______________________________________POLYSTYRENE MFI % ELONGATION______________________________________PS 1800 1.5 271MX 5400 2.5 240PS 2124 7.5 234PS 2524 12 234PS 2824 22 207______________________________________
This Example shows that productivity can be increased by adding minor quantities of polystyrene. 4% by wt of PS 1400 polystyrene is flake blended with nylon 6,6 and extruded at 280° C. using the process described in Example 2A. Filaments are wound at 1200-2000 mpm feed roll speed. Polymer throughputs are varied to yield constant denier. As shown below, spinning speeds and therefore the productivity of making yarns with about 170-200% elongation can be increased by up to 50% with the addition of 4% polystyrene.
______________________________________% ELONGATIONSPEED MPM 0% PS 4% PS 1400______________________________________1200 2031400 178 2171600 168 2121800 154 2032000 172______________________________________
1-2% by weight PS 1800 polystyrene is flake blended with Shell polypropylene having a melt flow index of 15. Polymer blends are spun at 260° C. using the process described in Example 2A. The feed roll speed is 1400 mpm. Elongation of polypropylene fiber is increased with addition of polystyrene as shown below:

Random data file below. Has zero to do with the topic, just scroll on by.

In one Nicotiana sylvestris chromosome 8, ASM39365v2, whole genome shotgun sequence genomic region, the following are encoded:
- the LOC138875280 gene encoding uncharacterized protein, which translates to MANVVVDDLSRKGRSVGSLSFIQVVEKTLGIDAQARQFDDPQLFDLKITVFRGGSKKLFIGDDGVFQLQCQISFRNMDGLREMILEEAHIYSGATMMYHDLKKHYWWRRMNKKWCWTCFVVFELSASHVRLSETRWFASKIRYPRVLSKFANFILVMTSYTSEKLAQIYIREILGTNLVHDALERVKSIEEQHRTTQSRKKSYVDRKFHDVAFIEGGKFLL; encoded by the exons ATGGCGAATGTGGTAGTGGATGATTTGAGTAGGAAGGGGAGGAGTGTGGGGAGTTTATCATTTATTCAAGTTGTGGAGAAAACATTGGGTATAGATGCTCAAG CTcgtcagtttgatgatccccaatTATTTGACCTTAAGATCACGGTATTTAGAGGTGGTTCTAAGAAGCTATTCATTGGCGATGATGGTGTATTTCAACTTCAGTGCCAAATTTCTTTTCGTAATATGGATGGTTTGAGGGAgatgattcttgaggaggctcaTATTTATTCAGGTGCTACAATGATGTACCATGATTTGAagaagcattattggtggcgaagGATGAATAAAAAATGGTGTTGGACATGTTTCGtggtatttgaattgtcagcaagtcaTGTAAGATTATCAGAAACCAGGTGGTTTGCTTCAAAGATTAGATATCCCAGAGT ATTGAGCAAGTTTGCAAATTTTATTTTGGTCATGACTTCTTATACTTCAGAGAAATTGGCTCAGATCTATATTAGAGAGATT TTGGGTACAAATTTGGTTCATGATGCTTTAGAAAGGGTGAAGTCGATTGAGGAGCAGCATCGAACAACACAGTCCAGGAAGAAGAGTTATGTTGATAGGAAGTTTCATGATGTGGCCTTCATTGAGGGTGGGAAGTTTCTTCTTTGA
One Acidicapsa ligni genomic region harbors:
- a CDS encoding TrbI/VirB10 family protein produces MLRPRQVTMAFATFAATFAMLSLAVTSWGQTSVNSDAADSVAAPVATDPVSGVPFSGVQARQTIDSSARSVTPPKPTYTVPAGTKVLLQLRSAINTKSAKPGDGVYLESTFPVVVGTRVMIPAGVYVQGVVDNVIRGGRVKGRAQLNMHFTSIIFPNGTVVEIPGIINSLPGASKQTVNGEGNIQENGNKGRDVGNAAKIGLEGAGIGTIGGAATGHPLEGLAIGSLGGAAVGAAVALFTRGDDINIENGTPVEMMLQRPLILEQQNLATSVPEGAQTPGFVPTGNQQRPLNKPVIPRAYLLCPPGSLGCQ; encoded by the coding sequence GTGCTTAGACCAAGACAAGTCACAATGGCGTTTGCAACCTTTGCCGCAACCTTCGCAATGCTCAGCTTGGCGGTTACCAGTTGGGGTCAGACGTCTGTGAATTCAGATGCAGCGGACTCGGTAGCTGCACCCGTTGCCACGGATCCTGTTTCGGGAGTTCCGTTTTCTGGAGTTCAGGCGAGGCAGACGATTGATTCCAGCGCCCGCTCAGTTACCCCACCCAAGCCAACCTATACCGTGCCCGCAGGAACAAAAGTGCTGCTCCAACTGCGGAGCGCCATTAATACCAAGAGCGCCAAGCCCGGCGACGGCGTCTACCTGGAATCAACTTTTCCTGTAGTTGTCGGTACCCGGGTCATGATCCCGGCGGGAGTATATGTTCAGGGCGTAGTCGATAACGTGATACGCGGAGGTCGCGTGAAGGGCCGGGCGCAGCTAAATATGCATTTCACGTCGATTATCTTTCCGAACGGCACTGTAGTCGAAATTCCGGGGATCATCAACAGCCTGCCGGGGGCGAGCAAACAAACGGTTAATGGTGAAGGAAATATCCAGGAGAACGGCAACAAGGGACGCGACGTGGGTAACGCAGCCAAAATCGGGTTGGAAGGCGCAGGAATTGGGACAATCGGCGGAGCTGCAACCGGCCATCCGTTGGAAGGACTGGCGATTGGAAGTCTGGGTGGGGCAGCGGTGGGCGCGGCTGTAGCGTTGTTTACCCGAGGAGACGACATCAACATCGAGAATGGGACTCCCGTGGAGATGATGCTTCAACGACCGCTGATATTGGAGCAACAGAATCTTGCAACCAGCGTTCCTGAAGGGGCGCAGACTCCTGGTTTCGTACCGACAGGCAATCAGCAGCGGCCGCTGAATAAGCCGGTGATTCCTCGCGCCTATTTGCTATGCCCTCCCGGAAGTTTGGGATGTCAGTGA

______________________________________POLYMER BLEND % ELONGATION______________________________________Polypropylene (no additive) 3091% PS 1800 4071% PS 1800 449______________________________________
This Example shows the effect of adding polystyrene to sheath core conductive filaments where the sheath is comprised of polyester.
Sheath composition: 5% by weight of Mobil PS 1800 polystyrene is flake blended with a 22 HRV (RV measured in hexafluoroisopropanol) polyethylene terephthalate polymer T-1934 made by Du Pont.
Core composition: as described in Example 1 above.
Spinning: the polymers are spun using a spinneret assembly to spin concentric sheath core filaments by the technique shown in U.S. Pat. Nos. 2,936,482 and 2,989,798. The sheath polymers are melted at 280° C. in an extruder and are fed to a pack filter at a rate of 30.7 grams/minute.
The core polymer is melted in a screw melter and is fed through a filter pack at a rate of 1.3 grams/minute.